Six on Saturday

Absolutely delighted with this self sown hybrid Dahlia which has just come into flower. A seedling picked at random from one of last year’s pots of overwintered tubers. It looks good enough to be a named variety so I have called it ‘Radiant Heat’ !

I have been very impressed with these Calibrachoa this year. I have given up on the big blousy trailing petunias in favour of these mini ones and they have proved to be a great success in the baskets.

There is no blue quite like this chicory, it is unique and very easy to place. It combines well with most other colours and is tall and statuesque, a good 2m and still growing. The flowers close at night so I assume it is pollinated by bees and other day flying pollinators. It is certainly a popular pit stop in our garden!

The heat on the patio was intense this morning, reflected off the stone walls and paving, but the roses, nepeta and veronicas are revelling in it. I will be on a 2 hour watering session this evening though. Good opportunity to combine with a cold glass of Sauvignon blanc I find!

There has been some recent debate on forums about the virtues, or otherwise, of Agastache. This ‘Liquorice Blue’ has been with me for years and is a valuable addition to the early summer border but some people say it looks like a weed, having nettle-like leaves and relatively insignificant flowers, For me, its value lies in its attractiveness to pollinators, particularly bees, which find it irresistible.

Just one of many roses gracing my garden at the moment. The air is filled with scent and the sound of buzzing busy bees. This one is ‘The Generous Gardener’ which has the most wonderful pink buds opening to creamy white flowers and a delicious citrus scent.

Finally, (and I know it is the seventh image!) is the evergreen Agapanthus africanus which has only just come into flower, 6 weeks later than usual. Summer has finally arrived!

Have a great weekend

David

Six on Saturday

Here in the Cotswolds we are still blessed with good weather and after the recent rains we now have warm sunshine which is promoting new growth and repeat flowering.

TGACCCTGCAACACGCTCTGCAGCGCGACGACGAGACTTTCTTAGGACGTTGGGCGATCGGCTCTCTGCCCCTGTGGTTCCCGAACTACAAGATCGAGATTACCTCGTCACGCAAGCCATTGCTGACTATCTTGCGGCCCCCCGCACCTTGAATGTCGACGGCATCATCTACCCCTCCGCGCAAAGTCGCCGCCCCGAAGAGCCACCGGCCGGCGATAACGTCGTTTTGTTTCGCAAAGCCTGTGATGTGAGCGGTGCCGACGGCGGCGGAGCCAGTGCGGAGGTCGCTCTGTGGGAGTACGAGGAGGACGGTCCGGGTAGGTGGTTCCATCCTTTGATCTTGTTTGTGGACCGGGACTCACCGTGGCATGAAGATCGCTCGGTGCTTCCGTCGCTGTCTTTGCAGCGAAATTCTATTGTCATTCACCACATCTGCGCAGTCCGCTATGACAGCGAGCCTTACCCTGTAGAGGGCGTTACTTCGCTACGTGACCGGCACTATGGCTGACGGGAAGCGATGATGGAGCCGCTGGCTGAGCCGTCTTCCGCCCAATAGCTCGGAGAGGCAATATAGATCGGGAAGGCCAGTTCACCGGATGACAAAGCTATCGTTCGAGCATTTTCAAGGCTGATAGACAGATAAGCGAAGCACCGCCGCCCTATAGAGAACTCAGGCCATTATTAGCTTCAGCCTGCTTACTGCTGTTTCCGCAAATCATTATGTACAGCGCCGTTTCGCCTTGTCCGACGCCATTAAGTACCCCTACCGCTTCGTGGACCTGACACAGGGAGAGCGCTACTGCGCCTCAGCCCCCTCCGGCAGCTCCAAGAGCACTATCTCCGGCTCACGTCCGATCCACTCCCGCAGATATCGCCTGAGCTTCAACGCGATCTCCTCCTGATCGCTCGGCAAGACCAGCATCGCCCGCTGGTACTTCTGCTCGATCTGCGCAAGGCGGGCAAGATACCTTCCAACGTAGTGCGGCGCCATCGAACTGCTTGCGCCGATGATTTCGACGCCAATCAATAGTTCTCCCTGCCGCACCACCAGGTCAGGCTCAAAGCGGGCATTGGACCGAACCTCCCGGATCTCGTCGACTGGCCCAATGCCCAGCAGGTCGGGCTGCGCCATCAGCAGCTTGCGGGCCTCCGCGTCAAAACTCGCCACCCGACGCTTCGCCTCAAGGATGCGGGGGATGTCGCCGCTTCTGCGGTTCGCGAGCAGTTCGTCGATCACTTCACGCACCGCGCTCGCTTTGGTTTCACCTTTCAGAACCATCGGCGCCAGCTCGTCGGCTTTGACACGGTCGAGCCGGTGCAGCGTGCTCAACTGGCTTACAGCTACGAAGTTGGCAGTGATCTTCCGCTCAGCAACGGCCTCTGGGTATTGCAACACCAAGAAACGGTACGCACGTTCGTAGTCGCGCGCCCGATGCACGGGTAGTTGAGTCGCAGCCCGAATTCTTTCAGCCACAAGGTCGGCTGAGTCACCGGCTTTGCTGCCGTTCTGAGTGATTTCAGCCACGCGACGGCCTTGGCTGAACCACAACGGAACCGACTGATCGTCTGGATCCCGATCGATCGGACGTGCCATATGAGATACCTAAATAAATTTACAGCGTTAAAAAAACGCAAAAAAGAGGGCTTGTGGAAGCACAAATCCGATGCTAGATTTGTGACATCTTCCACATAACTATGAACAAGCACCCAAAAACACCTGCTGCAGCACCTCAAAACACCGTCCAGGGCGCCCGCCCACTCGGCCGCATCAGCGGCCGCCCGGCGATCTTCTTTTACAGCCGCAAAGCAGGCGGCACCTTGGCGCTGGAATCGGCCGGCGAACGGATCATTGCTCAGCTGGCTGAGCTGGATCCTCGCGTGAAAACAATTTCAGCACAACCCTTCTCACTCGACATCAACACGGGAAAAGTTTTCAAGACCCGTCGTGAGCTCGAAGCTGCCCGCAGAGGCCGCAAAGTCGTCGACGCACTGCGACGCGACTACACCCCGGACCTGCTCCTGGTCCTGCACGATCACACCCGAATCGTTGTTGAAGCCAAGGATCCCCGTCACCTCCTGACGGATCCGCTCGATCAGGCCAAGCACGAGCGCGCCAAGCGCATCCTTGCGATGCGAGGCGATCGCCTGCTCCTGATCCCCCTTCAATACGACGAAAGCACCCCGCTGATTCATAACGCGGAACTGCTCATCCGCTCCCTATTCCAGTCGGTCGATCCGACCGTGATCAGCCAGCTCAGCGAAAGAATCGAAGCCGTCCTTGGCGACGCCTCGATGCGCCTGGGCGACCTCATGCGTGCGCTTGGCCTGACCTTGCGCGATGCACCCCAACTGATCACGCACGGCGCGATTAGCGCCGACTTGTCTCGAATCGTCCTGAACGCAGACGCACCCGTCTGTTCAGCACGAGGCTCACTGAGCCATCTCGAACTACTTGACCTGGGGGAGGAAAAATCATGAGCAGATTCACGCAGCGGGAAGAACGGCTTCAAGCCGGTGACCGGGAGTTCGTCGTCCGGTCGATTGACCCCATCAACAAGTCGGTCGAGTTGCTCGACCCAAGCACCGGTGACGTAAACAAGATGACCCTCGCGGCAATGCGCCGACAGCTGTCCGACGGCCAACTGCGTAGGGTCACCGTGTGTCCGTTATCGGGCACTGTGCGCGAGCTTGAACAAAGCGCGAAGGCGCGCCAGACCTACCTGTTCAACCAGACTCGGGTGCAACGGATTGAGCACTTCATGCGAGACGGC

Erysimum ‘Apricot Twist’

Most of the perennial wallflowers have finished and been cut back but Apricot Twist just keeps going. Difficult to place and a bit sprawly in habit but delicious nevertheless.

Hesperantha coccinea

The first of the Kaffir lilies are appearing and will continue right up to December if it stays mild. It’s the strong winds they don’t like and soon become tatty. I have acquired two more varieties this year, the pure white ‘Snow Maiden’ and ‘Pink Princess’ which I am hoping will flower this year.

Salvia mycrophylla ‘Trelissick’

This shrubby Salvia is one of my favourites and has been going strong for many years in the well drained sunny border. It is cut back hard each spring and responds with 18″ of new growth and months of pale cream petals from pink blushed buds and a dark, sometimes almost black calyx.

No, not mustard and cress, but thousands of white Foxglove seedlings in the ground beneath the mother plant. This has happened all over the garden this year but, sadly, they will have to be reduced considerably leaving just a few to mature. For some odd reason which I cannot fathom, white Foxgloves do better here than pink ones and although some do hybridise, I always have patches of pure white ones.

Lunaria annua

This purple Honesty was given to me by a friend this year as I wanted to establish some in the wilder parts of the front garden near the road. It was spectacular in flower and is now hopefully seeding itself around to give me lots more in the future.